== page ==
If I didn’t choose to do the American Literature module at university, I would probably have never read this book by F. Scott Fitzgerald; but I am glad I did. The Great Gatsby is a fantastic novel and is amongst my favourite books.
It is considered one of the greatest literary documents of “the Jazz Age”, encapsulating the way that the American economy soared in that initial period after the first world war, where prohibition made millionaires of bootleggers, where life was a constant party, and where morals were questionable.
It is a story about a young man, Nick Carraway, who moves to Long Island after graduating, moving next door to the mysterious and infamous Jay Gatsby.
It is semi-autobiographical in that Nick reflects Fitzgerald’s own education and move to New York, and Gatsby mirrors Fitzgerald’s attempts to gain wealth in order to win the woman he loves.
Fitzgerald’s wife Zelda famously wanted him to earn fame and fortune before she would marry him. And he did. He wrote books, and with their success came his wealth, but like Nick in The Great Gatsby, Fitzgerald saw through the glitter of the Jazz Age to the moral emptiness and hypocrisy. Themes represented in the book through the decadent, lavish, wild lifestyles of its main characters.
When I heard that Baz Luhrmann was directing a new film version (I haven’t seen the others) I have to admit that I did get rather excited. He’d done so well with the adaptation of Romeo and Juliet that he must be the perfect candidate for Gatsby.
When I sat down in the cinema, just before the film started I began to doubt if the film would do the book justice. Just because Luhrmann succeeded before, doesn’t mean that he will again. Lightning, after all, doesn’t strike twice. There are so many incidences of films adapted from books that simply do not capture the emotion of the author’s original words; that do not paint a picture as vivid as the one your imagination created.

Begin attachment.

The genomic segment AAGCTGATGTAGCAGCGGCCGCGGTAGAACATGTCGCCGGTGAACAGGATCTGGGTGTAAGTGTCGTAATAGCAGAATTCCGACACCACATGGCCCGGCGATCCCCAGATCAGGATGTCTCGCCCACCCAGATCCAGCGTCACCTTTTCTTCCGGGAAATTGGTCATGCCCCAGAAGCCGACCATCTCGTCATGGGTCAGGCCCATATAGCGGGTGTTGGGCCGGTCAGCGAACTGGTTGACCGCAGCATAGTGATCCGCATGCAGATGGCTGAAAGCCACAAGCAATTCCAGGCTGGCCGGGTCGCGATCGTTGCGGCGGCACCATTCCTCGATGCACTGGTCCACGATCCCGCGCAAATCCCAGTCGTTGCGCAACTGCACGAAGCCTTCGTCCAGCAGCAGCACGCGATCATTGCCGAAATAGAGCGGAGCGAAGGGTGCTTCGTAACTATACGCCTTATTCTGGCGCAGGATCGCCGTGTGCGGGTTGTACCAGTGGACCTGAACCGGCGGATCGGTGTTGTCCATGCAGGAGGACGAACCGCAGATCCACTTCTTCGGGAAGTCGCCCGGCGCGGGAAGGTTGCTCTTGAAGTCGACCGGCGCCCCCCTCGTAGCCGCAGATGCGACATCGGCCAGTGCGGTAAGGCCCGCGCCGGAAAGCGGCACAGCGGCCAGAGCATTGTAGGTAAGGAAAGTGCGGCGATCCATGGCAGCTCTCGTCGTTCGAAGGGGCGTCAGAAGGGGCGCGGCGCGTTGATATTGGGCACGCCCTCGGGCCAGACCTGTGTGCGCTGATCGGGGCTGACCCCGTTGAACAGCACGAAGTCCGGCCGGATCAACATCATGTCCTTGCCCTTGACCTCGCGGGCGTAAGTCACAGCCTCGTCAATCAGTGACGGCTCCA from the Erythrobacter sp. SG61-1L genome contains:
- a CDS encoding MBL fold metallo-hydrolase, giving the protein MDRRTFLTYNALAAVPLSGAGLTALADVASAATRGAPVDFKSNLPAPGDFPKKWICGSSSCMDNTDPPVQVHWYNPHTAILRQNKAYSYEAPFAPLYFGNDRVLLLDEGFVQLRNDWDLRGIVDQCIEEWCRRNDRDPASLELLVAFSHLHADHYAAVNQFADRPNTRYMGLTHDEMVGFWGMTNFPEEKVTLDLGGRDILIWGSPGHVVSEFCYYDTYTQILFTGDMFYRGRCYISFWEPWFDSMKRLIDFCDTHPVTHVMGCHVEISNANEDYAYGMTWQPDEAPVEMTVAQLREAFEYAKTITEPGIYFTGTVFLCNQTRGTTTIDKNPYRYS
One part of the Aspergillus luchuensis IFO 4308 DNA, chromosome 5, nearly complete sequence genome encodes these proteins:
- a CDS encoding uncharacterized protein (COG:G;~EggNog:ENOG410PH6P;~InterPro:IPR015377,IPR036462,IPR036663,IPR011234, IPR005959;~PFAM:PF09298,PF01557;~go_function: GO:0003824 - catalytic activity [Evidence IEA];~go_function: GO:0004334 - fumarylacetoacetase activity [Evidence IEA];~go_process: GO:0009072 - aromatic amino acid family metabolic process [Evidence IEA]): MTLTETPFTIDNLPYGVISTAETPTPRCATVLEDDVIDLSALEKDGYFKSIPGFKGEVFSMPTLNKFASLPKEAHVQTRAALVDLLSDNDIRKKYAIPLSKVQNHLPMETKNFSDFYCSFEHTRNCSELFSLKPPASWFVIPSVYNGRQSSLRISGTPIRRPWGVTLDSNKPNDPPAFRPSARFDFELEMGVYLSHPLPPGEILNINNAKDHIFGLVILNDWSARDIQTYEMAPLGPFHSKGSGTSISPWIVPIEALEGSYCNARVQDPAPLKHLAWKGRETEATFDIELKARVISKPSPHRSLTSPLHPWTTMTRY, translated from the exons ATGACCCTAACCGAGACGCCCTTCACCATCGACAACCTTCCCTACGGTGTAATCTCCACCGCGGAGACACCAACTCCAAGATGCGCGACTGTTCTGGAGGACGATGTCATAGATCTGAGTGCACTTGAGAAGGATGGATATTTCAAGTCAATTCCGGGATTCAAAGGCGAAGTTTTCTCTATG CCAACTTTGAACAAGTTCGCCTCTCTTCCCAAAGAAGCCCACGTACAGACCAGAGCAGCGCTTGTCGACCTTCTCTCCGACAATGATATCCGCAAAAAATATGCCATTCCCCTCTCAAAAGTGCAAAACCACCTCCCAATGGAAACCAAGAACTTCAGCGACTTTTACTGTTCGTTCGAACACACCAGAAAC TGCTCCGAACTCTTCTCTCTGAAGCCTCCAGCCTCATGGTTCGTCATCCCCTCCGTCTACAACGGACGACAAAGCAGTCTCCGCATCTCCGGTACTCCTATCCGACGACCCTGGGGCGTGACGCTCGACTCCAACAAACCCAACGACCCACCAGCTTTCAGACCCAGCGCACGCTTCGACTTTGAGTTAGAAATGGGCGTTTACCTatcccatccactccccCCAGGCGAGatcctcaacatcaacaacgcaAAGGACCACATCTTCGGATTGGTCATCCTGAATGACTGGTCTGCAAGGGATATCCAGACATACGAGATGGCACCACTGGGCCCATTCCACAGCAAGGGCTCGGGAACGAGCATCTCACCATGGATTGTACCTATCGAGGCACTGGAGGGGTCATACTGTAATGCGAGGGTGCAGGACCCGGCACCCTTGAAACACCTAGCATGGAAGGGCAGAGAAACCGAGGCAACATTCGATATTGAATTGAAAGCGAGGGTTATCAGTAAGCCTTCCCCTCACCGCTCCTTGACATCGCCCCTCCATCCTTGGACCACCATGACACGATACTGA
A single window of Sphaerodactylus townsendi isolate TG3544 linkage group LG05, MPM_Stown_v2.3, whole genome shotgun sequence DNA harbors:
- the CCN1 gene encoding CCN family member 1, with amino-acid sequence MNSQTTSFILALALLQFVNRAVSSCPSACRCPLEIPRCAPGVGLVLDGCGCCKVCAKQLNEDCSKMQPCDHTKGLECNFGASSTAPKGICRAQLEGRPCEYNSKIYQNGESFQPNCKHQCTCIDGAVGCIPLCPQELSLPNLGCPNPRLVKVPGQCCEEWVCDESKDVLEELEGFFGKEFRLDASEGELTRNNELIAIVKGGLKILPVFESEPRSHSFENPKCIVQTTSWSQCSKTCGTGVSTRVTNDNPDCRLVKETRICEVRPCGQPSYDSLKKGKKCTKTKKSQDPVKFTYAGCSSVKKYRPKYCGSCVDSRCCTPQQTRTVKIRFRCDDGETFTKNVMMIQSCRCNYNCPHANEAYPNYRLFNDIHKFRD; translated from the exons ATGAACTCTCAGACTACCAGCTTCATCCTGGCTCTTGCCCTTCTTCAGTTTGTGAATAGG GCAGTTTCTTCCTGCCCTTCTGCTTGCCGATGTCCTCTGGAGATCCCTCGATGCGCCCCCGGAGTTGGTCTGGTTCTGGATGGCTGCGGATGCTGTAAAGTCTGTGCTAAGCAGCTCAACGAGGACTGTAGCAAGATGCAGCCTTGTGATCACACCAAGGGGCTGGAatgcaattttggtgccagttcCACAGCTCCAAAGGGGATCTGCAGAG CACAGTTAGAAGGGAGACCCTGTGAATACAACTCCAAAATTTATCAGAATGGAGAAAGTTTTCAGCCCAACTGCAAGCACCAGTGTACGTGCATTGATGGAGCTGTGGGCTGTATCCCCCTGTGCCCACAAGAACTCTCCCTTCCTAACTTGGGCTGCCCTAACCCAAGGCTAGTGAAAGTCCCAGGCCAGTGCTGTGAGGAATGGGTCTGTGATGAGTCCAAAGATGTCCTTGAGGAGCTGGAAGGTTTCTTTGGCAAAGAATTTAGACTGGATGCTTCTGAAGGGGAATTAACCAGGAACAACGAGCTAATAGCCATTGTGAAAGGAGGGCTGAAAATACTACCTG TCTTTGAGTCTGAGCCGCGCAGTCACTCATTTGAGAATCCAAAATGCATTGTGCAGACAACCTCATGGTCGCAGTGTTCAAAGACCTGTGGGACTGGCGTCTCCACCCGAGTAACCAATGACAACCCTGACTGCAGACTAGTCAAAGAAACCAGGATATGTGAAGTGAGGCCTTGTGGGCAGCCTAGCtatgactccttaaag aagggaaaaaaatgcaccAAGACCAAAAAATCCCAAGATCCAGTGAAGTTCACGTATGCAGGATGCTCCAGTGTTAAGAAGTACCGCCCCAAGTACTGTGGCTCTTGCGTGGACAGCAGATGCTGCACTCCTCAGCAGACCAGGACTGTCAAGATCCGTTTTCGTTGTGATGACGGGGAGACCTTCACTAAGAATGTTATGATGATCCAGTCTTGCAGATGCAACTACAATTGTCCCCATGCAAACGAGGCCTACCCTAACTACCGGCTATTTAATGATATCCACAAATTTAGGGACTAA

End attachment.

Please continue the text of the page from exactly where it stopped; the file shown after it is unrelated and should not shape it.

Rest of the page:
When the film started, its 3D alignment slightly off, creating fuzzy backgrounds, I questioned if I would enjoy the film. But after the projectionist corrected the alignment, and re-started it, I was captivated. Not entirely faithful to the text but none of the emotion and intrigue was lost.
It was very visually appealing. The 3D worked really well, especially with the party scenes where confetti was strewn through the air, making you feel a part of the celebration. The 3D rain effects seemed to bring that extra hit of emotion and inner turmoil.
The casting choices were excellent. Leonardo DiCaprio was on fine form as Gatsby, really capturing the suave nature of the character and his heartache for lost love Daisy, played by the beautiful Carey Mulligan.
I was a bit disappointed that Luhrmann did not develop the character of Nick, played by Tobey Maguire, and didn’t develop his relationship with the character of Jordan Baker like the book does; the focus of the film is purely on Nick recollecting his time with Gatsby. Overall though, it is a very good adaptation.
I will not articulate details of the story, and ruin that moment of discovery for you but know that both book and film are on a par with each other showing the elaborateness and decadence of the twenties with a love story that is just timeless.